20 People From Around The World Shared What They Love About America
There was a time when everyone wanted to go to America. While that may not be the case so much anymore, there are still quite a number of things to appreciate about the land where dreams supposedly do come true.
One Reddit thread asked non-Americans what they like best about the country and its people that call the nation which consists of 50 states, home. So go on and scroll below to check out what folks had to say in their wholesome replies, appreciating the best perks of living in the ‘Melting Pot’.
As an european who has done two roadtrips across the states, the main thing i will remember fondly for the rest of my days is how friendly people in the states are. I talked with busy new yorkers and with homeless folks, had a f*****g bbq in Detroit ghetto with the neighbourhood. I spent the night on a farm in Southern Iowa. Clubbing in Vegas, smoking and chilling in LA.
I had long conversations with people who are so far apart from eachother on the political and financial spectrum that its harder to get it any wider, but i didnt met a single person who didnt treat us very nicely. On top of the hospitality, the smalltalk and s**t felt so good when you come from a country where you are considered a f*****g lunatic if you actually say anything else than “hi” to a stranger on the bus.
That country has it’s problems, but my f*****g god what a place it is to travel around as a tourist. I’d recommend the roadtripping for anyone who likes to travel. The country is huge and you get to see everything from deserts into snowy mountains, 50 people villages into massive cities.
Sorry if my english sucks, not my native language.
Edit: i also miss some of the restaurants and the overall superb customer service. You dont get that anywhere else.
What I loved about Americans I met is the encouragement to try new things.
Like: “Just go for it. If it works, great. If it doesn’t, you gained experience.”
Here in Germany it’s more: “Nah, rather be careful. If you dare to fail, you are a loser that we won’t ever trust with responsbilities again.”
The fact that yelling ‘yee-haw’ in a country setting will almost always be met with whooping, hollering, and other ‘yee-haw’s. I live in the US, but am from Ireland. I live in Arizona.
Not being racist. America is actually a pretty tolerant place compared to the rest of the world. Go pay a visit to India, Russia, Japan, or South Africa and then get back to me.
For me hands down it has to be milkshakes. Oreo milkshakes are the god dammn best thing that I have experienced when I came to America (I’m from Mexico). It can be midnight and I can just go to a fast food place and order any milkshake I want. It’s so simple but it sure is amazing.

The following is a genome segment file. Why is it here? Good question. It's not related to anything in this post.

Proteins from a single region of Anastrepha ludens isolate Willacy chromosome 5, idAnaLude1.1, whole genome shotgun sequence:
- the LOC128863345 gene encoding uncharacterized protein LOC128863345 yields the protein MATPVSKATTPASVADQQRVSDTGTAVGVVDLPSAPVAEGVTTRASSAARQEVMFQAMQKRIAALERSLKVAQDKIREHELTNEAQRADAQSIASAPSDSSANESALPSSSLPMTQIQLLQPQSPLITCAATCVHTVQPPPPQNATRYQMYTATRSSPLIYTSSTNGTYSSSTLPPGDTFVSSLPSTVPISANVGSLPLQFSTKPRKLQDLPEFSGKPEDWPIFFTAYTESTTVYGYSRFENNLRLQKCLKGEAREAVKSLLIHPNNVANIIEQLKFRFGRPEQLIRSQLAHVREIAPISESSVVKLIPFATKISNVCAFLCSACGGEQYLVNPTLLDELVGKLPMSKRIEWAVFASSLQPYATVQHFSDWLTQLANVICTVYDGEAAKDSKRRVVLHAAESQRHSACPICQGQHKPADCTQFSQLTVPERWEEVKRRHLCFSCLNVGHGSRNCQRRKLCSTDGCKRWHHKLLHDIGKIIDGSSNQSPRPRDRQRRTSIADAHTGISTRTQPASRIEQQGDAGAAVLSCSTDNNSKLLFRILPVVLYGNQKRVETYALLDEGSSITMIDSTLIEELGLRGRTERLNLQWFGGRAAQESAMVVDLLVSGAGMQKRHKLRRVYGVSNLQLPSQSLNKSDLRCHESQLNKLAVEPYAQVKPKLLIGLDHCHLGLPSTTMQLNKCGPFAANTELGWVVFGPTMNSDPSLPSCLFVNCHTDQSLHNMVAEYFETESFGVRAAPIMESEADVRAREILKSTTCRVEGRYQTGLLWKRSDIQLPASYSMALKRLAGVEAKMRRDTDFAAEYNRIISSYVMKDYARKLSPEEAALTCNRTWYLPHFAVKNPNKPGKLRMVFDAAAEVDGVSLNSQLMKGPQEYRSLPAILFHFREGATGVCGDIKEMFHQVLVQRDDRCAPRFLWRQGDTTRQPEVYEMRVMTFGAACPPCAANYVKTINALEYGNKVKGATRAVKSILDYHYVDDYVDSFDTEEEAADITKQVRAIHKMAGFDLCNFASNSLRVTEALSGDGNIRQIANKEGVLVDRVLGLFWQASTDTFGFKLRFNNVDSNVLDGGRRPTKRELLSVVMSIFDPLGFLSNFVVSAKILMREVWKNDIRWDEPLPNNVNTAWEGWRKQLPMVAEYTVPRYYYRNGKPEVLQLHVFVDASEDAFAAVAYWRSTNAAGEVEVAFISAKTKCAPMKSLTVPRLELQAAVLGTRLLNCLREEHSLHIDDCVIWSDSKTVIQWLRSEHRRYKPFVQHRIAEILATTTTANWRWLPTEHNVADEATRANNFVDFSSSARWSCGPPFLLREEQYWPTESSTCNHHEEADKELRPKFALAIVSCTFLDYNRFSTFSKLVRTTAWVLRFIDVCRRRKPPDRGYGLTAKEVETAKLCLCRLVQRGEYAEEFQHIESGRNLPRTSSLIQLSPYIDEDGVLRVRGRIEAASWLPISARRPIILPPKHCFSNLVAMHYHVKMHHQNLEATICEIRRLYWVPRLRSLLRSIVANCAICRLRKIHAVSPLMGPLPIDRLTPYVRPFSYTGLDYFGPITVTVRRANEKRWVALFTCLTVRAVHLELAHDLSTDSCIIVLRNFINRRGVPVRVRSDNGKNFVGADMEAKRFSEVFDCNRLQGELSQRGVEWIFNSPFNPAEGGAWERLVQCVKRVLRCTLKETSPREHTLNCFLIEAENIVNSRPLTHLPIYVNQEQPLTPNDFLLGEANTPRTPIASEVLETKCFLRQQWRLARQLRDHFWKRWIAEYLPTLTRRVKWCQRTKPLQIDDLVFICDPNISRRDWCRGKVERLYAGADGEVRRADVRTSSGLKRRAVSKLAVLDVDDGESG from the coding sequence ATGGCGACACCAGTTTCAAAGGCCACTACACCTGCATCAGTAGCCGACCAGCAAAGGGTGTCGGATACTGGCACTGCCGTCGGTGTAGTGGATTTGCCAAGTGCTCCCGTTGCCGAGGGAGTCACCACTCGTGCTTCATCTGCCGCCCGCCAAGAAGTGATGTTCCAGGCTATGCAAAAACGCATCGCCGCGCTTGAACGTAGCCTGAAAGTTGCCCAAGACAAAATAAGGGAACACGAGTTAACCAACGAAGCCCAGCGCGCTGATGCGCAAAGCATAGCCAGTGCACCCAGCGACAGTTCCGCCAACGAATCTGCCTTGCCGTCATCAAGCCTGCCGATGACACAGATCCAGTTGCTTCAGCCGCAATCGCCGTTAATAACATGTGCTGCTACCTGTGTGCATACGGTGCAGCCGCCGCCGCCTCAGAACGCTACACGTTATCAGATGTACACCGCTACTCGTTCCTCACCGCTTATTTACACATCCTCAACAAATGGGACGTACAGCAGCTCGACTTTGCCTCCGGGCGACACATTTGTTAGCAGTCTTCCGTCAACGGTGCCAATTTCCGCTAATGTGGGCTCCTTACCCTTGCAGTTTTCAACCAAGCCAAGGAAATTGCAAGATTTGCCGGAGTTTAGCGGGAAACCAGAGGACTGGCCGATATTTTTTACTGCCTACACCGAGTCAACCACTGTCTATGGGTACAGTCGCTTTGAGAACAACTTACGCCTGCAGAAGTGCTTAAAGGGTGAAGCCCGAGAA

This depends a bit on where in the US you are and also in the pre-covid times, but Americans hug a lot compared to Asians and it makes me feel really fuzzy on the inside
The sheer size of the country means there are so many national parks with a large variety of sceneries.
That said, the sheer size of the country also means you’ll be putting the same amount of effort getting there compared to me visiting a neighbouring country.
Culture is somewhat similar so it makes planning / communication easier, though you’re not exposing yourself to other cultures.
I really like that you do proper lemonade.
If you ask for lemonade in Australia, if you’re lucky you get Kirk’s or Gest, if you’re unlucky you get Sprite, but you’re definitely getting something clear and fizzy that has never in its existence met a lemon.
Image source: Otherwise_Window
Americans I’ve met are usually a delight to talk to. Very upbeat and talkative from my experience.
I still remember a conversation I had with a small family who were on holiday on holiday where I live. They basically told me their life story and what they were up to that day. Didn’t know them but it made my commute home more interesting.
Southern BBQ. Goddamn, you guys know your ribs
The fuggin hash browns in diners. I just love them. And even when i find grated hash browns outside of the US it’s never quite as good.
i love the way you’ve been protesting against police brutality and racism. solidarity from the UK
As a guy from Turkey i can say
– they are really easy going and encoureging about talking and blending in. Some europeans and asians can be cold at first so thats a big plus.
– even though they are not well informed about geography or states of other regions, they are willing to ask and learn. Which matters a lot actually.
– and they are really thick skinned. Can take a joke or two. Unlike , Turkey :) or some european states. ( Years of dark humour may ve helped this for usa too)
Sorry if i made some mistakes.
Image source: holydiver011
The Americans I’ve worked with have been totally unlike the brash and loud idiots we see on US TV. They have been kind, sensitive, intelligent, thoughtful and very encouraging.
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When they do something, they go all out and really commit to it. Very enthusiastic people.
As simple as saying good morning when i walk past. Goes a long way
Americans can me very upbeating. The casual good mood when it comes to business is so refreshing compared to the always negative swiss/german opinions
As a Brit I love it when I’m in the states and I’ll get talking to an American and they’ll ask me like 200 questions about Britain you know the usual stuff about the queen and what we call things like trolly instead of shopping cart. I genuinely love it and it’s so funny seeing their faces when they hear some of my answers
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Such amazing food, and even better food service. The American restaurant experience is truly heaven.